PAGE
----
Those who work in it are being prepared to see and make a space for Jesus when he comes.
Even just seeing the line of people waiting on Mondays and Wednesdays
 Is a speed-bump for the heart of the first order.

We feed just about everyone, don’t we, in our way?
Even our big fundraiser is our coveted English toffee!
I told folks listening to KWIT on Friday that it was clear that our toffee is made with care and love.
And I have witnessed that care and love many times!
People stooped over hot pots reading thermometers and spreading chocolate
 Or breaking it all up into pieces to be placed in those delightful and now-iconic red boxes,
   Or shopping for the best deal on pecans,
     Or standing in line at the Post Office to ship the stuff all over the country,
       And why?
“To help out,” yes. Certainly. To aid the bottom line, sure.
But also, you must know -- it must be said -- feeding people with love and care
 Readies us to receive Jesus when he comes.

Last year I advanced an idea about a simple mission statement for St. Thomas --
 You know, just a quick statement about who we are at heart.
It didn’t really take off, and I didn’t push it very hard
 Because I wanted to avoid just imposing my personal vision on it.
But after I took down all those proposed statements, and as I looked around,
 I began to notice this pattern:
   “We feed hungry people.”
It’s sort of catchy in its own way, but more than that, it’s true. That “We feed hungry people.”
It may be something to think on,
 And to remember than when we do our mission, we’re being prepared for Jesus.

Two other quick examples, then: one about a potential success, and one about a big failure.
As a way of thinking, it opens us up to lots of other conversations as well.
This past week St. Thomas hosted two showings of the film A Place at the Table
 With the support of The Micah Project.
The film brings basic issues of hunger in America to the level of attention,
 And not just attention -- but righteous indignance at a system that’s way past broken.
Meanwhile, the Supplemental Nutrition Assistance Program, or SNAP, stands to be drastically cut.
SNAP is the biggest government program nationwide for managing domestic hunger,
 And it includes the food stamps initiative and WIC, the Women, Infants, and Children program,
 Which “provides Federal grants to States for supplemental foods, health care referrals,
   And nutrition education for low-income pregnant, breastfeeding,
   And non-breastfeeding postpartum women,
     And to infants and children up to age five who are found to be at nutritional risk.”
In other words, some of the most vulnerable people in society.
Congress is considering some $4-8 billion in SNAP cuts,
 Which would stress many families -- many families in Siouxland --
   Beyond the breaking point.
If we see things like this come to pass, it may mean that families’ food choices
 Will become even more limited, certain options cut off altogether.
So rather than wait to deal with this as the congregation of St. Thomas once it hits the streets,
 We need to act now.
I urge you, whatever your political affiliation, to contact your members of Congress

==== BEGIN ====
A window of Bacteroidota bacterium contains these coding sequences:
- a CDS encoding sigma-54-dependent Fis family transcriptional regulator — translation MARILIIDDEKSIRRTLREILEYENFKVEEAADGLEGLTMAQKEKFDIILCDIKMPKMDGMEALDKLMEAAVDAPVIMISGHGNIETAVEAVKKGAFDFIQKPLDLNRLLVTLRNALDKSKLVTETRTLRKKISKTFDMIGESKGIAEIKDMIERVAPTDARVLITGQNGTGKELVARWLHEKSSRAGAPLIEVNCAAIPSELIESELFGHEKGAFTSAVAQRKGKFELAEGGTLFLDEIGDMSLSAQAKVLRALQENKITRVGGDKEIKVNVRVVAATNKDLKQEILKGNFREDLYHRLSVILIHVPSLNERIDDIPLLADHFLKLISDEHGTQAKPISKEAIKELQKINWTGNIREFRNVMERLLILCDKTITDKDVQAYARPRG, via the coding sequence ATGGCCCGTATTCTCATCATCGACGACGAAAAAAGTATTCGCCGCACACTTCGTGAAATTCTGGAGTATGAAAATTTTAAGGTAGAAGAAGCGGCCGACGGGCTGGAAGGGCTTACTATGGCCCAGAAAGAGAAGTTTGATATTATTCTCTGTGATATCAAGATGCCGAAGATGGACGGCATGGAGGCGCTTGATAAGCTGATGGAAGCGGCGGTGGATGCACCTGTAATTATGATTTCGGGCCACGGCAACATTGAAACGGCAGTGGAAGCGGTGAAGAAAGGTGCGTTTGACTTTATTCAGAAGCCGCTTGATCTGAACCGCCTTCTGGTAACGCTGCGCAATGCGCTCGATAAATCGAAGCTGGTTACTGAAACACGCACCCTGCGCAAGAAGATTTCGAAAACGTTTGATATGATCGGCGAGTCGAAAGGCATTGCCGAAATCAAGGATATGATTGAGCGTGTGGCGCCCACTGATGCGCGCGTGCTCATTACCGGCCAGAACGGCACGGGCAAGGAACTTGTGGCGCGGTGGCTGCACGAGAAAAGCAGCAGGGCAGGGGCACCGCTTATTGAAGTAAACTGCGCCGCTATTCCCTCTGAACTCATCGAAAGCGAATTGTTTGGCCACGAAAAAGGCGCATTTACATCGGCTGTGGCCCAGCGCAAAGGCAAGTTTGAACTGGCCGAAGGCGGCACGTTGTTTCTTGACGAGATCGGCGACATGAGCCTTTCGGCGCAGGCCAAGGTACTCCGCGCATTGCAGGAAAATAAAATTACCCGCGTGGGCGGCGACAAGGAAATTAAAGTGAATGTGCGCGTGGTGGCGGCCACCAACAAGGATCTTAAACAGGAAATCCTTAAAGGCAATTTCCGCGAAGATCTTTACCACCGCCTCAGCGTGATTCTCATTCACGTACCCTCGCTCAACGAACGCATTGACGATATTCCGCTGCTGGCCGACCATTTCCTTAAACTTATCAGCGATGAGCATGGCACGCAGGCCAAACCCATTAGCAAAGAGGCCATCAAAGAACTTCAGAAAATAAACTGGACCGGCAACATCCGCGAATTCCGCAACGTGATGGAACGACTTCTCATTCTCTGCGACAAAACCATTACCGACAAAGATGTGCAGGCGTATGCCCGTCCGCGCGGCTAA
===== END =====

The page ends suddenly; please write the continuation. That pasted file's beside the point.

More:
And tell them to stop and really consider the cost of their actions in this regard.
Ask them which of the constituents in their districts should go hungry this holiday season.
It may not be literally handing a can of food to an individual now,
 But it may make the difference in our ability to do so later.
As people of faith, we need to ask our elected leaders to consider why it would ever be okay
 That one of the most resourceful nations in the world could also be one of the hungriest.
We need to help not just ourselves, but the world around us prepare for Jesus.
Because sometimes on the road of government,
 People of faith need to go out and build a speed-bump.

Finally, this vignette. A story of personal failure.
A few weeks ago a woman came to see me.
She mentioned right up front that “I read postscripts,”
 Which for people who read the church web site, is a cute way of saying,
 “Hey, you owe me a cup of coffee.”
I found it startingly easy to forget that she said that, however, as our conversation went on.
Usually people come in to me, tell me a story that takes about two or three minutes,
 And then come around to asking for assistance for this or that.
She was at pains to describe her situation and her need.
I couldn’t tell if she wanted financial assistance or just to talk about spiritual matters.
We spoke for maybe twenty minutes.
Finally she asked for enough money to eat on for a few days.
I had nothing, or so I thought, and I gently told her so.
I couldn’t break the rules about the hours of operation at the Food Pantry.
She was too nice to remind me that even before we sat down,
 I already owed her a cup of coffee!
In my very selfish and guarded imagination, I pictured her in some restaurant
 With plates of eggs and bacon, burgers and fries around her.
In truth, I really could have made it happen; but I chose not to.
We parted company in peace, but she seemed to be reminding me of my obligations as she went.
And that has been gnawing at me ever since.

I did nothing that afternoon when I could have done something.
An opportunity arose and I failed to rise and meet it.
Jesus came in the form of one of “the least of these” and a bureaucrat churchman turned him away.
The act of reflecting on this has been a major speed-bump for me the past few weeks.

We all need this time of Advent.
We all need a chance to start all over again, in sackcloth and ashes,
 And then to move with joyous and patient expectation to the birth of the Christ-child.
We all need to find a way, together and individually, to make a space for Jesus --
 To be prepared for him when he comes.
Much as we want to, we can’t just rush on to Bethlehem.
We are bound by our calendar to pause in prayer at the threshold,
 And to ask ourselves what about our lives is or isn’t working.

Then may we greet him when he comes.